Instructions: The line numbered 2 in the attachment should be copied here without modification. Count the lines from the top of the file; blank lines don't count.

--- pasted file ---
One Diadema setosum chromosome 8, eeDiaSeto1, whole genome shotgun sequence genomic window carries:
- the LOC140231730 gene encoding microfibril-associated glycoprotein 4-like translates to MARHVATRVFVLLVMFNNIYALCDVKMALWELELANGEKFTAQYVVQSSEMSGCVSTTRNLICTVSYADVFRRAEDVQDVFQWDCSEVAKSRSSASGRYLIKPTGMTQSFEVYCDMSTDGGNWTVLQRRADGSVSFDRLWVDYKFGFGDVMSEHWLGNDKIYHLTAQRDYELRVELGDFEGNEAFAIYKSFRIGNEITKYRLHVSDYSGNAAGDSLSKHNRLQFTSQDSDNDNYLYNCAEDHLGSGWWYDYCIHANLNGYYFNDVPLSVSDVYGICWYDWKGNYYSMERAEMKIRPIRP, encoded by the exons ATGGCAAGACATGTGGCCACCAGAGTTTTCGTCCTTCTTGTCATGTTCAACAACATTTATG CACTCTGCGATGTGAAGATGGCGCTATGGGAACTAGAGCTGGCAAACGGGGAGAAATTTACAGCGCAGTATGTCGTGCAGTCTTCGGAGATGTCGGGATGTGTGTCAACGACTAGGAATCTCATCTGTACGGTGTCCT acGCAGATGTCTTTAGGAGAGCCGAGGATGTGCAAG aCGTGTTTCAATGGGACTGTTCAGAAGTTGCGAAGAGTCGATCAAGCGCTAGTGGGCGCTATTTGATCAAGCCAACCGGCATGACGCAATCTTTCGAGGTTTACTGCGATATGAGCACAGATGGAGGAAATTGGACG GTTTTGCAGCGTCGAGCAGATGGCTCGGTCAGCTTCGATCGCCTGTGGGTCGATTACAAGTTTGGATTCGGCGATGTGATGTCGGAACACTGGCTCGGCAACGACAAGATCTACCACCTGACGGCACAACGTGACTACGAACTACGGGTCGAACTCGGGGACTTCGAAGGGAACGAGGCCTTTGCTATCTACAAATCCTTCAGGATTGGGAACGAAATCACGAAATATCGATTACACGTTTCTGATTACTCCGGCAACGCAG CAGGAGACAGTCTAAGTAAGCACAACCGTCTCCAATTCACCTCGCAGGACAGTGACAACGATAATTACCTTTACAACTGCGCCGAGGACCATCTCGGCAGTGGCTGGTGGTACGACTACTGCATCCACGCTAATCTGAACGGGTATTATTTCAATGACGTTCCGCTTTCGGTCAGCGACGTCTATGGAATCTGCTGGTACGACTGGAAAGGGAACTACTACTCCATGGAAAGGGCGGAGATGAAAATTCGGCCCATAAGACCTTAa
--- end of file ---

- the LOC140231730 gene encoding microfibril-associated glycoprotein 4-like translates to MARHVATRVFVLLVMFNNIYALCDVKMALWELELANGEKFTAQYVVQSSEMSGCVSTTRNLICTVSYADVFRRAEDVQDVFQWDCSEVAKSRSSASGRYLIKPTGMTQSFEVYCDMSTDGGNWTVLQRRADGSVSFDRLWVDYKFGFGDVMSEHWLGNDKIYHLTAQRDYELRVELGDFEGNEAFAIYKSFRIGNEITKYRLHVSDYSGNAAGDSLSKHNRLQFTSQDSDNDNYLYNCAEDHLGSGWWYDYCIHANLNGYYFNDVPLSVSDVYGICWYDWKGNYYSMERAEMKIRPIRP, encoded by the exons ATGGCAAGACATGTGGCCACCAGAGTTTTCGTCCTTCTTGTCATGTTCAACAACATTTATG CACTCTGCGATGTGAAGATGGCGCTATGGGAACTAGAGCTGGCAAACGGGGAGAAATTTACAGCGCAGTATGTCGTGCAGTCTTCGGAGATGTCGGGATGTGTGTCAACGACTAGGAATCTCATCTGTACGGTGTCCT acGCAGATGTCTTTAGGAGAGCCGAGGATGTGCAAG aCGTGTTTCAATGGGACTGTTCAGAAGTTGCGAAGAGTCGATCAAGCGCTAGTGGGCGCTATTTGATCAAGCCAACCGGCATGACGCAATCTTTCGAGGTTTACTGCGATATGAGCACAGATGGAGGAAATTGGACG GTTTTGCAGCGTCGAGCAGATGGCTCGGTCAGCTTCGATCGCCTGTGGGTCGATTACAAGTTTGGATTCGGCGATGTGATGTCGGAACACTGGCTCGGCAACGACAAGATCTACCACCTGACGGCACAACGTGACTACGAACTACGGGTCGAACTCGGGGACTTCGAAGGGAACGAGGCCTTTGCTATCTACAAATCCTTCAGGATTGGGAACGAAATCACGAAATATCGATTACACGTTTCTGATTACTCCGGCAACGCAG CAGGAGACAGTCTAAGTAAGCACAACCGTCTCCAATTCACCTCGCAGGACAGTGACAACGATAATTACCTTTACAACTGCGCCGAGGACCATCTCGGCAGTGGCTGGTGGTACGACTACTGCATCCACGCTAATCTGAACGGGTATTATTTCAATGACGTTCCGCTTTCGGTCAGCGACGTCTATGGAATCTGCTGGTACGACTGGAAAGGGAACTACTACTCCATGGAAAGGGCGGAGATGAAAATTCGGCCCATAAGACCTTAa